LAWRENCEVILLE - Commissioners cut $20 million from the county budget Tuesday, but reallocated funds to hire prosecutors to combat drug cartels.
The cuts will delay the openings of three fire stations, two of which were set to open next month, a library branch and keep the county from hiring 47 extra police officers.
But the reductions, which staff say is only the first round to clear the county finances in a time of economic distress, did not include layoffs of staff, furloughs or even take out raises promised to employees.
"What we are attempting to do is make the cuts where the pain will be the least," County Administrator Jock Connell said.
After a public outcry, commissioners voted earlier this month against a proposed millage rate increase to bolster public safety. But that left an $8 million budget gap in 2009. The decision Tuesday plugged that gap, staffers said, but a hole remains in the 2010 spending plan.
Chairman Charles Bannister said he believes a tax increase may still be necessary to ensure the county's future - "unless we shut some doors."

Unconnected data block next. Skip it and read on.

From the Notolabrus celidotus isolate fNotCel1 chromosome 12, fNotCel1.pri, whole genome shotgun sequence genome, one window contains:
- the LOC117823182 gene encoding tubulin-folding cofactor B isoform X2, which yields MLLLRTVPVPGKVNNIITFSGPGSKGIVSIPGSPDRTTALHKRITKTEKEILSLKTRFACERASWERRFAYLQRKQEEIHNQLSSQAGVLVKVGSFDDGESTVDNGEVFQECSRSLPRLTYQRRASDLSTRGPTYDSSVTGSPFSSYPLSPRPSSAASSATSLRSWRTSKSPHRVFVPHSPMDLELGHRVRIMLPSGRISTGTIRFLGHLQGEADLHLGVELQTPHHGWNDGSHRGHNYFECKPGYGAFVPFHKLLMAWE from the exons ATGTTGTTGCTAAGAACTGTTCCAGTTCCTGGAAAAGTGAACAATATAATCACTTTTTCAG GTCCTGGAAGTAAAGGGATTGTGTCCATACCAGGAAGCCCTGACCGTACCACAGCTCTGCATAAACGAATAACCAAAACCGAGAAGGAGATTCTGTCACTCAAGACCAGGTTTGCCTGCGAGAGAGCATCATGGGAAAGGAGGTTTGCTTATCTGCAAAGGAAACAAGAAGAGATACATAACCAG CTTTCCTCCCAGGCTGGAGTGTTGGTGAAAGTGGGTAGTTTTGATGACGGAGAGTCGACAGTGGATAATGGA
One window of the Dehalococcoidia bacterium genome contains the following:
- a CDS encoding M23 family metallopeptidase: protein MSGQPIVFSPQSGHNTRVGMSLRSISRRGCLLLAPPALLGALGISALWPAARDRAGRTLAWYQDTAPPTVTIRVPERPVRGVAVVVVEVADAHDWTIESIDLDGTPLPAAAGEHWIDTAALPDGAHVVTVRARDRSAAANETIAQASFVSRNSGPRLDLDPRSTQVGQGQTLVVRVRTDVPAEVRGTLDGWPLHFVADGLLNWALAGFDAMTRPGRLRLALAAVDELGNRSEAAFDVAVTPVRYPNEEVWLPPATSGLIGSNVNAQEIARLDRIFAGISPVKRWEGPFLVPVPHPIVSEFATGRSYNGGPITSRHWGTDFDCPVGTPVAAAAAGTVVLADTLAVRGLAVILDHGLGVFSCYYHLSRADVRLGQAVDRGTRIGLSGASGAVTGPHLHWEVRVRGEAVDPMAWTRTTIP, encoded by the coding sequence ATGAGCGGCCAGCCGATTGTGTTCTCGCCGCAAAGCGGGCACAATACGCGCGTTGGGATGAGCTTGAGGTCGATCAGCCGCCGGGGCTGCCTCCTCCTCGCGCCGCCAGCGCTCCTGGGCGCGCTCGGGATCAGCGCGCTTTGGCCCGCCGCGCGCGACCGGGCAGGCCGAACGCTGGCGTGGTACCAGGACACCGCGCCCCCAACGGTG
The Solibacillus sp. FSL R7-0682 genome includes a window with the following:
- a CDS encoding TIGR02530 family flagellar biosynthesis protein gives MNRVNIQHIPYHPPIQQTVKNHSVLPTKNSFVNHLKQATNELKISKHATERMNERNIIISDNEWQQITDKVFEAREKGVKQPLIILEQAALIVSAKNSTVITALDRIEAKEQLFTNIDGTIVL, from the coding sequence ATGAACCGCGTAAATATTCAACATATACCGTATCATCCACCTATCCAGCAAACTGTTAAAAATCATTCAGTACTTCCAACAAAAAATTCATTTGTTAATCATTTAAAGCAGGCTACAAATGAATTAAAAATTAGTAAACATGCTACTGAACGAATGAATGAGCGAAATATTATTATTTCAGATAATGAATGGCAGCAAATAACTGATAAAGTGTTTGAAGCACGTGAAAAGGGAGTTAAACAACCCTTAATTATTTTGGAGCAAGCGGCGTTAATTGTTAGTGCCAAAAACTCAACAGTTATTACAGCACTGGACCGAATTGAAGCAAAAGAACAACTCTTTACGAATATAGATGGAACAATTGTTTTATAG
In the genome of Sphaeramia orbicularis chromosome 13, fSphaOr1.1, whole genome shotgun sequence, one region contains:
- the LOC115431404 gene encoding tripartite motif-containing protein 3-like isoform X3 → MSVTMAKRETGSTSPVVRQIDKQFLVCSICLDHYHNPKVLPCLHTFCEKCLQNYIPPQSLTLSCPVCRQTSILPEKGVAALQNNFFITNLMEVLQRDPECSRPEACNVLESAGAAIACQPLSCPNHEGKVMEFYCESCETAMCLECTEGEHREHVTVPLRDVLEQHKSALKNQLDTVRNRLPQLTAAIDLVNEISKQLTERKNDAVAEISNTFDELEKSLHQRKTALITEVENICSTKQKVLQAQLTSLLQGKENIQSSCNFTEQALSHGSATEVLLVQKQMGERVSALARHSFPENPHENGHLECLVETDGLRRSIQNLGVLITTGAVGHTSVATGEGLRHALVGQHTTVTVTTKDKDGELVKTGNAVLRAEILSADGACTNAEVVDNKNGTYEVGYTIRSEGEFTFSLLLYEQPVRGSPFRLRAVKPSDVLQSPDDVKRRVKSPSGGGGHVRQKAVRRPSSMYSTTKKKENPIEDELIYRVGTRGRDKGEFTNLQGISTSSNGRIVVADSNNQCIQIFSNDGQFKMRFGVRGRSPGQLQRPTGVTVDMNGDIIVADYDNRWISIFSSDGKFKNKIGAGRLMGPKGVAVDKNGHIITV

"We heard the message sent to us by the citizens," on the millage rate, he said. "We will not stop here. These cuts will be aggressive."
Marcy Pharris, a Snellville woman who attended Tuesday's Board of Commissioners meeting, said she was glad to see the cuts.
"The budget was way out of hand," she said. "Everybody is cutting back, and the county needs to, too."
But commissioners changed a proposal that would have wiped out any new spending programs in 2009, voting to continue with a plan to hire two prosecutors dedicated to drug cases, an attorney for the Juvenile Court and a criminal investigator. Two vacant positions in the District Attorney's Office were also saved, the sole vacant positions to remain open in county government.
"I think one of those messages (sent by citizens) is public safety and prosecution of criminals is at the top of the list," of priorities, Commissioner Bert Nasuti said.